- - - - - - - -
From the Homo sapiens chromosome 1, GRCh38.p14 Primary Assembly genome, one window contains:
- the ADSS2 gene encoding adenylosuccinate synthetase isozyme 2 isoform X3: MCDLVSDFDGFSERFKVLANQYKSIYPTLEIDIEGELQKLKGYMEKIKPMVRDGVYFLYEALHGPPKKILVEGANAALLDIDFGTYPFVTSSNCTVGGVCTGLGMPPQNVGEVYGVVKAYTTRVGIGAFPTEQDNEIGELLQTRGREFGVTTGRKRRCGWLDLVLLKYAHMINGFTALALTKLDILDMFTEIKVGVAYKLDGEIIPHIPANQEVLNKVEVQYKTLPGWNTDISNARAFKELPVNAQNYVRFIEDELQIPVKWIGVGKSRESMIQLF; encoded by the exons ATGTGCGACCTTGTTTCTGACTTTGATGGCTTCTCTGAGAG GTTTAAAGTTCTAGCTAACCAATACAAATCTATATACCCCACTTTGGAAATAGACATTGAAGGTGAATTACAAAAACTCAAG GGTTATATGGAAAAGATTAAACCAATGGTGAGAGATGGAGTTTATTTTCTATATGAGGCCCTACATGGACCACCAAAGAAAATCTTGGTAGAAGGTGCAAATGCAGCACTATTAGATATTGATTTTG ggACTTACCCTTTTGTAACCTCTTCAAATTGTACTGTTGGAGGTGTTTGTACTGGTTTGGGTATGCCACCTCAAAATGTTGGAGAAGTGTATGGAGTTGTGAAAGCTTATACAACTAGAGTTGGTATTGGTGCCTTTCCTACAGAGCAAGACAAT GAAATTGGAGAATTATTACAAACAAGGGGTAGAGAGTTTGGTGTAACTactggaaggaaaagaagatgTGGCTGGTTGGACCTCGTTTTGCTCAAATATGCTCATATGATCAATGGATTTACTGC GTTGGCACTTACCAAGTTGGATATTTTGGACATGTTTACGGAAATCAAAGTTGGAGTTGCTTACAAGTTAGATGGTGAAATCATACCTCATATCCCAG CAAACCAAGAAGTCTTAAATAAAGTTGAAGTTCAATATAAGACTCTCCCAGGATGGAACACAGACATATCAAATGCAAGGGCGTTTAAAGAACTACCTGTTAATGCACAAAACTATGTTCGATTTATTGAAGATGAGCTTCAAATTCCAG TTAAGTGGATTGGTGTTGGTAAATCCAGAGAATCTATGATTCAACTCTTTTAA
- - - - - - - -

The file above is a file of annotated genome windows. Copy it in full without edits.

From the Homo sapiens chromosome 1, GRCh38.p14 Primary Assembly genome, one window contains:
- the ADSS2 gene encoding adenylosuccinate synthetase isozyme 2 isoform X3: MCDLVSDFDGFSERFKVLANQYKSIYPTLEIDIEGELQKLKGYMEKIKPMVRDGVYFLYEALHGPPKKILVEGANAALLDIDFGTYPFVTSSNCTVGGVCTGLGMPPQNVGEVYGVVKAYTTRVGIGAFPTEQDNEIGELLQTRGREFGVTTGRKRRCGWLDLVLLKYAHMINGFTALALTKLDILDMFTEIKVGVAYKLDGEIIPHIPANQEVLNKVEVQYKTLPGWNTDISNARAFKELPVNAQNYVRFIEDELQIPVKWIGVGKSRESMIQLF; encoded by the exons ATGTGCGACCTTGTTTCTGACTTTGATGGCTTCTCTGAGAG GTTTAAAGTTCTAGCTAACCAATACAAATCTATATACCCCACTTTGGAAATAGACATTGAAGGTGAATTACAAAAACTCAAG GGTTATATGGAAAAGATTAAACCAATGGTGAGAGATGGAGTTTATTTTCTATATGAGGCCCTACATGGACCACCAAAGAAAATCTTGGTAGAAGGTGCAAATGCAGCACTATTAGATATTGATTTTG ggACTTACCCTTTTGTAACCTCTTCAAATTGTACTGTTGGAGGTGTTTGTACTGGTTTGGGTATGCCACCTCAAAATGTTGGAGAAGTGTATGGAGTTGTGAAAGCTTATACAACTAGAGTTGGTATTGGTGCCTTTCCTACAGAGCAAGACAAT GAAATTGGAGAATTATTACAAACAAGGGGTAGAGAGTTTGGTGTAACTactggaaggaaaagaagatgTGGCTGGTTGGACCTCGTTTTGCTCAAATATGCTCATATGATCAATGGATTTACTGC GTTGGCACTTACCAAGTTGGATATTTTGGACATGTTTACGGAAATCAAAGTTGGAGTTGCTTACAAGTTAGATGGTGAAATCATACCTCATATCCCAG CAAACCAAGAAGTCTTAAATAAAGTTGAAGTTCAATATAAGACTCTCCCAGGATGGAACACAGACATATCAAATGCAAGGGCGTTTAAAGAACTACCTGTTAATGCACAAAACTATGTTCGATTTATTGAAGATGAGCTTCAAATTCCAG TTAAGTGGATTGGTGTTGGTAAATCCAGAGAATCTATGATTCAACTCTTTTAA